Was it not the Home Secretary who gave an early pledge that he would deter antisocial behaviour by halving the time taken to get youth cases to court? Who will accept responsibility now that the Government have broken that early pledge and failed to keep their word? When the chairman of the Youth Justice Board said last Friday that
people have taken their eye off the ball and got a bit complacent,
was it not Ministers whom he was accurately describing?
The record shows that it was not Ministers whom the chairman of the Youth Justice Board was describing. Neither is it true that the pledge has been broken; we are on track to deliver the pledge in the time scale clearly set out in the manifesto and we shall do so. We have already managed to cut the time taken to get persistent young offenders into court by seven whole weeks.
That contrasts with the astonishing complacency of the Conservatives when they were in government. Not only did they refuse to do anything about the scandalous state of the youth justice system as it then was, but they described the pledge as "undeliverable". [Interruption.] They were going to do nothing about it. We have already delivered a significant part of the pledge in many parts of the country and—[Interruption.] It is no good Conservative Members laughing, because the pledge has already been delivered in many parts of the country and it will be delivered in the time scale set out.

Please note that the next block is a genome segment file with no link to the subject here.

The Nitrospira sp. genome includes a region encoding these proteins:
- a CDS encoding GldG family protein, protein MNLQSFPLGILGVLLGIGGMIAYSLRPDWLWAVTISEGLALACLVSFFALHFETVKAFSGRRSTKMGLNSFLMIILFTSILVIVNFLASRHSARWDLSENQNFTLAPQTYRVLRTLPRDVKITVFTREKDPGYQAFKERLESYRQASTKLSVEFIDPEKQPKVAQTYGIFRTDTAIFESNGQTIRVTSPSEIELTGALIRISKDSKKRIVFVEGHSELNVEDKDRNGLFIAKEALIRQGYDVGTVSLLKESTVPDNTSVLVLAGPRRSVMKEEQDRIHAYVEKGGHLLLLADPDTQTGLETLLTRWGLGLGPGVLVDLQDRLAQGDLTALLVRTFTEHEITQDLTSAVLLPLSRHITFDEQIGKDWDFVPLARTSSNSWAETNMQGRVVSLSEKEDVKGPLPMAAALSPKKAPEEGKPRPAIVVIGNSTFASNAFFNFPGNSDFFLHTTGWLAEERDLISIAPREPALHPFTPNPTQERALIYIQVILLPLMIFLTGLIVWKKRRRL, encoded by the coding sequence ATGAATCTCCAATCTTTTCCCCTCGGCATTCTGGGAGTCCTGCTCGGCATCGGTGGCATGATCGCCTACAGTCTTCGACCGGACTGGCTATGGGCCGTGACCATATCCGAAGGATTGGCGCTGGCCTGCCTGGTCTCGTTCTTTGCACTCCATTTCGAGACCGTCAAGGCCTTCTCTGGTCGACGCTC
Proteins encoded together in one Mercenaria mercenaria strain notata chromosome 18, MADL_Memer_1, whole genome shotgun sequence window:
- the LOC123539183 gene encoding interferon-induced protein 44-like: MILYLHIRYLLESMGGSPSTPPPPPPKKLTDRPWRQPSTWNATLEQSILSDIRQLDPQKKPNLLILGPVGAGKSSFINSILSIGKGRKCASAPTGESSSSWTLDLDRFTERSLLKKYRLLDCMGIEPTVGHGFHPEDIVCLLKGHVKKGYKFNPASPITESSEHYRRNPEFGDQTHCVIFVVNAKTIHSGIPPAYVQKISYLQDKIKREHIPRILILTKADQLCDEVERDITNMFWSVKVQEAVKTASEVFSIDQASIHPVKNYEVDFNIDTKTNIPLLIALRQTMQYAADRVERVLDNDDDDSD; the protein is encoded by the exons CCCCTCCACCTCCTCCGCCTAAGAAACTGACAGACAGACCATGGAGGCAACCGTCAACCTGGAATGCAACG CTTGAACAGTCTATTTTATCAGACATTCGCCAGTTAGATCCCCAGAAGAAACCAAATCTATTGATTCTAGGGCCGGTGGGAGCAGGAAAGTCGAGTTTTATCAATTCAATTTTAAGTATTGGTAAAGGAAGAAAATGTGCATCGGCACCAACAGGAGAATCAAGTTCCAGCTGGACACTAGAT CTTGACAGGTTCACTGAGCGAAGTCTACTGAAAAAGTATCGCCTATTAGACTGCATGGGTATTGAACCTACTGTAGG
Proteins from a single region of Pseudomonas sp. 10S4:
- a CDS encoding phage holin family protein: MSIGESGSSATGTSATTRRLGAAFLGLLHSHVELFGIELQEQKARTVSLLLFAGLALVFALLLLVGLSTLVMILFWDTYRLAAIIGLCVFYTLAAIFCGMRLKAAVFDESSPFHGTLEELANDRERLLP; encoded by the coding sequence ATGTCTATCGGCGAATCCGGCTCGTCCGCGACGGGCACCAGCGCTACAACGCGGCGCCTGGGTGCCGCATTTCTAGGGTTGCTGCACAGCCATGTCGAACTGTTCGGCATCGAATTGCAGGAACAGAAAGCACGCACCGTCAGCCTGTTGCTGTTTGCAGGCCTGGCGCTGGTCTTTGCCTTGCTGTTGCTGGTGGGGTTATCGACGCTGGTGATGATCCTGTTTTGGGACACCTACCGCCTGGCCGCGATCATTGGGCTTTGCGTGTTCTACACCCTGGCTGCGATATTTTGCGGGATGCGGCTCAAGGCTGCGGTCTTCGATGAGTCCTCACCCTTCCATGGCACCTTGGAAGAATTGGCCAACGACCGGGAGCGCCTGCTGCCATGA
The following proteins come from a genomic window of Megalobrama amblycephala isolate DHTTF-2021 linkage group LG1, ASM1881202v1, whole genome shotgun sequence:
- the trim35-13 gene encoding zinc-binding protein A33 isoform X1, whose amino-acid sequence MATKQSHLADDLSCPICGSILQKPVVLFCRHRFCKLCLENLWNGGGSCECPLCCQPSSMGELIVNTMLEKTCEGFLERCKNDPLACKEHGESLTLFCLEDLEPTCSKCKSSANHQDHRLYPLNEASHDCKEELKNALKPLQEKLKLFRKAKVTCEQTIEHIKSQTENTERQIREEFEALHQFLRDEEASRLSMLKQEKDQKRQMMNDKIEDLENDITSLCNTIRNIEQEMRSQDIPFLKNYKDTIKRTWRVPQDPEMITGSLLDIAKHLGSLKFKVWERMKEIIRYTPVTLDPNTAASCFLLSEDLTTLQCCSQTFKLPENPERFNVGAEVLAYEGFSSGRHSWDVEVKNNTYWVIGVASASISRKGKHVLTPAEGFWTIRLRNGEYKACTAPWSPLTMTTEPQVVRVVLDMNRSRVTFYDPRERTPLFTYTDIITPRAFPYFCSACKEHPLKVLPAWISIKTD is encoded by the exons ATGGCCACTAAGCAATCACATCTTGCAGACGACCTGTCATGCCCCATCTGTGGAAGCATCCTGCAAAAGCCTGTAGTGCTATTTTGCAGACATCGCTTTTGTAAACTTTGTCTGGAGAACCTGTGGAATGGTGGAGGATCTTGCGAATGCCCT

In Horwich in my constituency, a retired firefighter recently collapsed after chasing youths outside his home, and he later died. He had been the subject of a sustained campaign of victimisation lasting many months. Last month, the youths involved walked free from court. Does my right hon. Friend agree that the only ways to combat such loutish behaviour, which can terrorise families and communities, is for the police, the local authority and the community to work in partnership to deliver safer streets for everyone and for the anti-crime measures that the Government are enacting to be implemented in full at a local level?
Yes, I share my hon. Friend's opinions on this matter and express my great sympathy for the relatives and friends of the poor man who collapsed and died. We have set out a very clear agenda of powers available to the police, local authorities and the courts to deal with such behaviour and we look to the police, local authorities and, specifically, the courts properly to enforce the will of Parliament.
Without going into the details of the case that my hon. Friend mentioned, there is no question but that, when Parliament agreed to the idea of antisocial behaviour orders, it was clear that it expected that, in normal circumstances, there should be an immediate custodial sentence for the breach of such an order.